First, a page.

I'm sure you have excellent reasons for your strong position on the plight of the disabled—both for how much you know about it and how strongly you feel. But approaching an HN discussion with a stridently rhetorical approach only leads to flamewars, and those are against the site guidelines. A softer touch is needed in order to preserve the quality of good conversation, which is the purpose of these threads. Among other things, that involves listening to and respecting others—even if they're wrong and ignorant—and stopping short of getting aggressive (e.g. personal attacks or calling names), even though the level of the discourse here can indeed be frustrating.

If you'd please review https://news.ycombinator.com/newsguidelines.html and take the spirit of this site more to heart, we'd be grateful. It's in your interest too, because then your views will be more likely to change hearts and minds. Providing correct information in a neutral way may not persuade the person you're arguing with, but it will win over the larger readership who don't comment.

We detached this subthread from https://news.ycombinator.com/item?id=19239100 and marked it off-topic.

This is you searching for ways to be offended.

The result of this crash is three known fatalities. When focusing on whether deliveries were disrupted, rather than the known loss of life, the appearance is one of heartlessness.

Amazon deliveries are surprisingly reliable when my expectation is to get a new lamp or even a shipment of toilet paper. But if my life relied on their never being delayed, I would already be dead about 5-10% of the time, and it doesn't even take a plane crash.

This is an incredible stance to be taking: weighing the unlikely potential death of someone relying on known unreliable delivery schedules against three confirmed casualties from a freak accident. You want to talk about callousness?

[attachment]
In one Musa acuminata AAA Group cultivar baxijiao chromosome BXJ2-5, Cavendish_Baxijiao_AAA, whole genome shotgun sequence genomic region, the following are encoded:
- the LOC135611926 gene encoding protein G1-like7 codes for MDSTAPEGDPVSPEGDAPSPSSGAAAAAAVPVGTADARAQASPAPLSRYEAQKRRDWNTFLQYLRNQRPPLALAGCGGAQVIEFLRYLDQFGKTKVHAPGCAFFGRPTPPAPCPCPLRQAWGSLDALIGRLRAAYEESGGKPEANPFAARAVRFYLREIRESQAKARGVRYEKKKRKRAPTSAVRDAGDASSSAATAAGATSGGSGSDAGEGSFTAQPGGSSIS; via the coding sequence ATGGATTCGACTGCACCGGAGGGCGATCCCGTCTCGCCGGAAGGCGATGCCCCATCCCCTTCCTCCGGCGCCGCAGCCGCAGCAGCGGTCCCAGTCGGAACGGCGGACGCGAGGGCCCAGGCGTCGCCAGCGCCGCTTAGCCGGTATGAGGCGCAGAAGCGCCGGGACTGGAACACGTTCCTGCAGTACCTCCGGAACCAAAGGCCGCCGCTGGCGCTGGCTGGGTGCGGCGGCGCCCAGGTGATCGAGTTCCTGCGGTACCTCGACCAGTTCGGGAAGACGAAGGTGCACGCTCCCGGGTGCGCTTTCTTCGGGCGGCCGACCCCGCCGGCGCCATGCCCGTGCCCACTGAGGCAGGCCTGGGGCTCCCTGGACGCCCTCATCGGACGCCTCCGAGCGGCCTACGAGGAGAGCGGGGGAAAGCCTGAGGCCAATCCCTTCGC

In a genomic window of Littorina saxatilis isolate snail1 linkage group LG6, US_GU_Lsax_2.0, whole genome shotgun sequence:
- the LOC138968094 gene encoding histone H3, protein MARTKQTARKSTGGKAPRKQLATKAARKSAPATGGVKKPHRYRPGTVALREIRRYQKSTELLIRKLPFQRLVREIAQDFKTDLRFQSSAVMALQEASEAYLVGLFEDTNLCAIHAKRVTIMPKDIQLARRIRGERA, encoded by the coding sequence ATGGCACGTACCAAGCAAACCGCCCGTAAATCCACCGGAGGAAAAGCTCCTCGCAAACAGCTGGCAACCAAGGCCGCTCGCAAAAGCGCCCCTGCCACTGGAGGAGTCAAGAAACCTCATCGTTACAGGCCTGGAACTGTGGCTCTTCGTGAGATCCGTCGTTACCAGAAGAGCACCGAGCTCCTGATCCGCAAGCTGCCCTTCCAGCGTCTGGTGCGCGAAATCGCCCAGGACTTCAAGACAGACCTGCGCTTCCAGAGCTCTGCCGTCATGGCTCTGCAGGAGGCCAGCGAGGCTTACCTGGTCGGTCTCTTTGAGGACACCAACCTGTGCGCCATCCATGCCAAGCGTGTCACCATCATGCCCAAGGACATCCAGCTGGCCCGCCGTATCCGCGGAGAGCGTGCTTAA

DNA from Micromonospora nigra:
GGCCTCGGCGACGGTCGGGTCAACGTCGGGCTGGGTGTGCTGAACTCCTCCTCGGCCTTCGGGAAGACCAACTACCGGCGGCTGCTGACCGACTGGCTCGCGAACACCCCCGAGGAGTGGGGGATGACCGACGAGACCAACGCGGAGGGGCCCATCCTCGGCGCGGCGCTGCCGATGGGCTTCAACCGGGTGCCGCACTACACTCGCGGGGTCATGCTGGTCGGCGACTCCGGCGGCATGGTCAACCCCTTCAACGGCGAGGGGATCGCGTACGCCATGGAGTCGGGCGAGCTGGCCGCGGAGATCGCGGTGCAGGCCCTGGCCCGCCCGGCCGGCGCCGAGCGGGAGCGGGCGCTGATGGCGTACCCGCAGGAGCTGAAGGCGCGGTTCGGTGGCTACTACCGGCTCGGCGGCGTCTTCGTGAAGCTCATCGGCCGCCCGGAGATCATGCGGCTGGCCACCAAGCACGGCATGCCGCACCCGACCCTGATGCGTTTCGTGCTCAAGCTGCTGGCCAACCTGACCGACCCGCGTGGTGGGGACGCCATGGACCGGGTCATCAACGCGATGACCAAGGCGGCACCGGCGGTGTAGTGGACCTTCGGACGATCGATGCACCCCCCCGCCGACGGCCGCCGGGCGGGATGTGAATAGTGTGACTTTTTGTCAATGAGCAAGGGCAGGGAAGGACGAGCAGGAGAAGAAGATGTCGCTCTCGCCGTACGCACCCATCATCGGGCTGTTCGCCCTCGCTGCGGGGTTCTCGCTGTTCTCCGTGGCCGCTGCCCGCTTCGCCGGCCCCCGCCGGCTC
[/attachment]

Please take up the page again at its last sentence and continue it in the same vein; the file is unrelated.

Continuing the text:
Chains of consequence are very common. Especially in accidents. I'm defending the idea that Amazon might plan around accidents. That's neither strange nor callous, it's a form of conscientiousness, nothing more. Once again, your life isn't the same as others. Disabled people do die from taxis not arriving, messages not being passed on, etc - because nothing is set up for us, services are not backstopped because able people don't need the backstop. Society isn't built for us, so we have to take our chances all the time, with no failsafe being provided. In some cases, every day. The disabled rarely have the financial resources to be truly safe. Your comment is ableism at its finest.

> Your comment is ableism at its finest.

No, it's an internal locus of control. If I went into the Disability Olympics I'm guaranteed at least the bronze. Believe you me when I say we could share some war stories about how the world is not set up to accommodate everyone.

That said, my point is that this is not the place to discuss that. It is not acceptable to go into a thread about people who did die in a way they could not have foreseen, and try to force the discussion onto people who could have died. Especially when your scenario hinges on poor planning and reliance on a known unreliable service for critical needs.

You're claiming ableism and saying that the world does not accommodate you, while callously downplaying the lives that were lost by people who were trying to do exactly that. If Amazon deliveries are what you rely on to survive, how can you brush off the deaths of those working to bring you those goods?